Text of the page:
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Discussion Starter · #1 ·
So I'm requeening my hives; they are a little too hot for my liking.

I've found 2 queens so far, but two of the other hives are proving to be a little too ellusive for me.

Tried swapping a frame of open brood (read on here that it may draw the queen out, due to strange queen-smell)... no luck.

Tried completely tearing one hive apart and shaking all bees through a queen excluder... but of course, they don't feel like crawling down through a queen excluder! So this hive has been split... I'll give it another day then start looking for eggs. Wherever the eggs are, thats where the queen is. The queenless split can get a new queen, and once I find the old queen and eliminate her, they can be recombined.


arrggg... frustrated. My new queens arrive today! Can't wait to get these girls calmed down a bit, and be able to use my front yard without fear of getting nailed!
 

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just splittig'em calms'em down quite a bit so you neednt wait for new bees(21 days) for the use of your yard. just putting in a new queen dosent do it, you must have new bees with new genetics to have more docile bees.
good luck,mike
 

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I have always been pretty good at finding queens, but one time I was facing the situation that you are with one hive. I had seen her before and knew that she was a small dark queen. I did the excluder thing where I put an empty box on a bottom board, then an excluder and then another empty box. I shook all of the frames onto the excluder

I was also surprised how many bees flew or crawled up the side of the box. The thing is the queen didn't do any of those things. She headed toward the dark and so even though 95% of worker bees didn't go through the excluder, she tried and I found her.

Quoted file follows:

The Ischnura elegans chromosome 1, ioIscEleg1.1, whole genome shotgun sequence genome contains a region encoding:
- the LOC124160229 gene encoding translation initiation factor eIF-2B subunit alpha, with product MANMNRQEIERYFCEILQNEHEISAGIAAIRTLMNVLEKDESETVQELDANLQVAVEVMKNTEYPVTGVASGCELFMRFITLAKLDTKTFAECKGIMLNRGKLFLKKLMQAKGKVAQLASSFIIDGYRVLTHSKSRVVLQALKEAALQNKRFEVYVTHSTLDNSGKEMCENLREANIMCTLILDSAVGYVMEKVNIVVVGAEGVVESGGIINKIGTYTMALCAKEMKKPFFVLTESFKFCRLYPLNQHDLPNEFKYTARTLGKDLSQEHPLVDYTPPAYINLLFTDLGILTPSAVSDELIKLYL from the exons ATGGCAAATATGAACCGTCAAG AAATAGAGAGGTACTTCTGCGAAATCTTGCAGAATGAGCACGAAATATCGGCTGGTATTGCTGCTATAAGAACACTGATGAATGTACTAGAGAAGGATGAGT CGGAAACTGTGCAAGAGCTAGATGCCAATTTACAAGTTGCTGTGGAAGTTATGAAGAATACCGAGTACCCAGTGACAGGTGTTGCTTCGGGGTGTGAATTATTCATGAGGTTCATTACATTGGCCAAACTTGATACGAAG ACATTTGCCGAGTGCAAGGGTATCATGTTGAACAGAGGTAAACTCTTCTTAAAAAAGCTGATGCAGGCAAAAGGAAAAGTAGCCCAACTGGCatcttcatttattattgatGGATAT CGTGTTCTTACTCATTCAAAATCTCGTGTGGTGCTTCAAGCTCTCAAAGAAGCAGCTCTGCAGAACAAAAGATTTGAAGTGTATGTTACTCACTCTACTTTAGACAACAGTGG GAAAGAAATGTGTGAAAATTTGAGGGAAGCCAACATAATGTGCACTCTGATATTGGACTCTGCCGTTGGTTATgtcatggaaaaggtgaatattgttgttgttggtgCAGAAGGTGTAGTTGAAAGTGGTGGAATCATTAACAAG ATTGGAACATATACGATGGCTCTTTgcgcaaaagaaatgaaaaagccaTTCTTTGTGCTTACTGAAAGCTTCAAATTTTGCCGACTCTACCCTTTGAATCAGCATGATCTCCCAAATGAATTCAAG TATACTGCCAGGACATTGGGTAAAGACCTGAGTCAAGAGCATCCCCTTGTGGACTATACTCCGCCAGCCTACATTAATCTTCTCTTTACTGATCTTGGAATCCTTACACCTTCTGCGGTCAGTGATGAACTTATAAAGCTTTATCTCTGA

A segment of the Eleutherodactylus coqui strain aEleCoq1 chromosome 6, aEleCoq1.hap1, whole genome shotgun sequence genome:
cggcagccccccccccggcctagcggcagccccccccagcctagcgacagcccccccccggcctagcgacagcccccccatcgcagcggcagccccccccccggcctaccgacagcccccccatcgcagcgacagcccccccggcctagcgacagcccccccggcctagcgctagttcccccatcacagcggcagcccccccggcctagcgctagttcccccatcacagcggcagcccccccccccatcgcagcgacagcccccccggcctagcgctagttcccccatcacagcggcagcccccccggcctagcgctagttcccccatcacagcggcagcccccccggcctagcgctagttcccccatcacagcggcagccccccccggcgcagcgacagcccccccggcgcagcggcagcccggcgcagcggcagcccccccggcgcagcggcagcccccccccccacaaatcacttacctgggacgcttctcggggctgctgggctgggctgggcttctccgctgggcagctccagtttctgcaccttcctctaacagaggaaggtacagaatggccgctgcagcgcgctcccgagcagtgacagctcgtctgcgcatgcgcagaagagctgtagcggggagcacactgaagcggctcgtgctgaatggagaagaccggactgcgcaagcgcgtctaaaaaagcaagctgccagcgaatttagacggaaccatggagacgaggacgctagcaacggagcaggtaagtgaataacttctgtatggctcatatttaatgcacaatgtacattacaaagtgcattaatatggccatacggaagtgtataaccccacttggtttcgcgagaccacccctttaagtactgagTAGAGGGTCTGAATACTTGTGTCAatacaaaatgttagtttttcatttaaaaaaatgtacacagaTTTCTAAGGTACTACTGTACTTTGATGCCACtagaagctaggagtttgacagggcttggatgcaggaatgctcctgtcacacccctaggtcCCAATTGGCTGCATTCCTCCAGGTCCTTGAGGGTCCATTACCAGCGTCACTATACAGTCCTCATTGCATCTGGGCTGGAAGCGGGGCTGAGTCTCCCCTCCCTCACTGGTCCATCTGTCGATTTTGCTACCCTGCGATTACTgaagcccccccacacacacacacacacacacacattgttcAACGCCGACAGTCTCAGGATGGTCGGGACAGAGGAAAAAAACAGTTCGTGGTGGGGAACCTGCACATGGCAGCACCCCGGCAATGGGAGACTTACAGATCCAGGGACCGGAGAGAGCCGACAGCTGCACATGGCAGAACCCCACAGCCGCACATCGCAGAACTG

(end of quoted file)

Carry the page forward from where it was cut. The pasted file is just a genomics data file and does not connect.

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This method works and it's easy.
Put queen excluders on the hive, wait 5 days, look for natural cells or eggs and divide.
The excluders keep the queen in one part of the colony.
No wasted time shaking bees or looking for the queen.
And, if you want to you can look for eggs or natural cells on day four.
Good luck
 

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Brother....Ok...place two empty combs in a box. Shake all the bees into that box. Place queen excluder over the box. Place comb with brood over the queen excluder. Next morning lift off top box. The queen will be between the two bottom frames with a handful of bees...the rest will have moved up to the brood. Take out queen (kill or keep her but remove her from the area) , remove queen excluder. Remove box with two frames from hive stand. Place box with brood frames and all bees on hive stand. Shake any bees on two frames into brood box. Go away for the day. Come back in the evening or next morning and intro your new queen.
 

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Discussion Starter · #7 ·
well, it worked! I 'split' the hive yesterday when I couldn't find the queen. Went out tonight... the old box has quite a bit of activity at the entrance, bees are generally not in a good mood. So I go to the other box! 3rd frame in... there she is!

My new queens arrived today too. I had caught all my queens in the last two days, and put them in queen cages, but left them in their respective hives. Tonight they all went into a queenless box for 'safe keeping'.

New queens go in tomorrow. It's not very nice outside right now, and I'd rather wait till the weather is clear and the old field bees are out flying before introducing the new queens.


On a side note, I'm requeening a swarm of mine... found the queen on the frame, but in the process of caging her, I dropped her in the grass. Found her, grasping firmly around a long piece of grass... just looking around and holding on!
 
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